A spatiotemporal reconstruction of daily ambient temperature using satellite data in the Megalopolis of Central Mexico from 2003 to 2019

Iván Gutiérrez-Avila, Kodi B. Arfer, Sandy Wong, Johnathan Rush, Itai Kloog, Allan C. Just

Research output: Contribution to journalArticlepeer-review

14 Scopus citations

Abstract

While weather stations generally capture near-surface ambient air temperature (Ta) at a high temporal resolution to calculate daily values (i.e., daily minimum, mean, and maximum Ta), their fixed locations can limit their spatial coverage and resolution even in densely populated urban areas. As a result, data from weather stations alone may be inadequate for Ta-related epidemiology particularly when the stations are not located in the areas of interest for human exposure assessment. To address this limitation in the Megalopolis of Central Mexico (MCM), we developed the first spatiotemporally resolved hybrid satellite-based land use regression Ta model for the region, home to nearly 30 million people and includes Mexico City and seven more metropolitan areas. Our model predicted daily minimum, mean, and maximum Ta for the years 2003–2019. We used data from 120 weather stations and Land Surface Temperature (LST) data from NASA's MODIS instruments on the Aqua and Terra satellites on a 1 × 1 km grid. We generated a satellite-hybrid mixed-effects model for each year, regressing Ta measurements against land use terms, day-specific random intercepts, and fixed and random LST slopes. We assessed model performance using 10-fold cross-validation at withheld stations. Across all years, the root-mean-square error ranged from 0.92 to 1.92 K and the R2 ranged from.78 to.95. To demonstrate the utility of our model for health research, we evaluated the total number of days in the year 2010 when residents ≥65 years old were exposed to Ta extremes (above 30°C or below 5°C). Our model provides much needed high-quality Ta estimates for epidemiology studies in the MCM region.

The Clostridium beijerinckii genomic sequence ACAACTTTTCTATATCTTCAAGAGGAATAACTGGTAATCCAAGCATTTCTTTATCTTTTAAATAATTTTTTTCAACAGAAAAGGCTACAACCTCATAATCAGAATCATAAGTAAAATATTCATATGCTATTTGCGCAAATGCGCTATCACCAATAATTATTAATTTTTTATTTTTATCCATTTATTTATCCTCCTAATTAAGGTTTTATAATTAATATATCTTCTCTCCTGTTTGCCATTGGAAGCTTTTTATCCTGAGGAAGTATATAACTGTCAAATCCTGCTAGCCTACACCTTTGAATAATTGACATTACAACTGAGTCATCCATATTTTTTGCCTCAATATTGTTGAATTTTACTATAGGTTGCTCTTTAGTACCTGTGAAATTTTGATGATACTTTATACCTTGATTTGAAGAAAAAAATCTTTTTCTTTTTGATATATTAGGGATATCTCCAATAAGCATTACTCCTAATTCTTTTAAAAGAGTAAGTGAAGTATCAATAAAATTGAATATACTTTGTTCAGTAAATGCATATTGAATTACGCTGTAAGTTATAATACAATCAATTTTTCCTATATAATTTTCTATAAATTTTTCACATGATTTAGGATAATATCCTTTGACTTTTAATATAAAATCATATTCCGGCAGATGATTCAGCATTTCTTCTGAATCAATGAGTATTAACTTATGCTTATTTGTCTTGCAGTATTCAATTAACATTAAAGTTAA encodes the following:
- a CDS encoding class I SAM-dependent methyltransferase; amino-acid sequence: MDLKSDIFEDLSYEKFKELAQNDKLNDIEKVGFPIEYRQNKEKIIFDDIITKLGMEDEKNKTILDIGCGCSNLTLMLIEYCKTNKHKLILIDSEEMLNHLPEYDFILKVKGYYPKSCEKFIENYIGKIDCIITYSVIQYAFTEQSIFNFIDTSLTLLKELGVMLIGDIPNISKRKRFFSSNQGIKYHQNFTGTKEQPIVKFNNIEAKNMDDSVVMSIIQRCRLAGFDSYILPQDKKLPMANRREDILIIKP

Original languageEnglish
Pages (from-to)4095-4111
Number of pages17
JournalInternational Journal of Climatology
Volume41
Issue number8
DOIs
StatePublished - 30 Jun 2021

Keywords

  • MODIS
  • Megalopolis of Central Mexico
  • extreme air temperature
  • human exposure
  • land surface temperature
  • remote sensing

ASJC Scopus subject areas

  • Atmospheric Science

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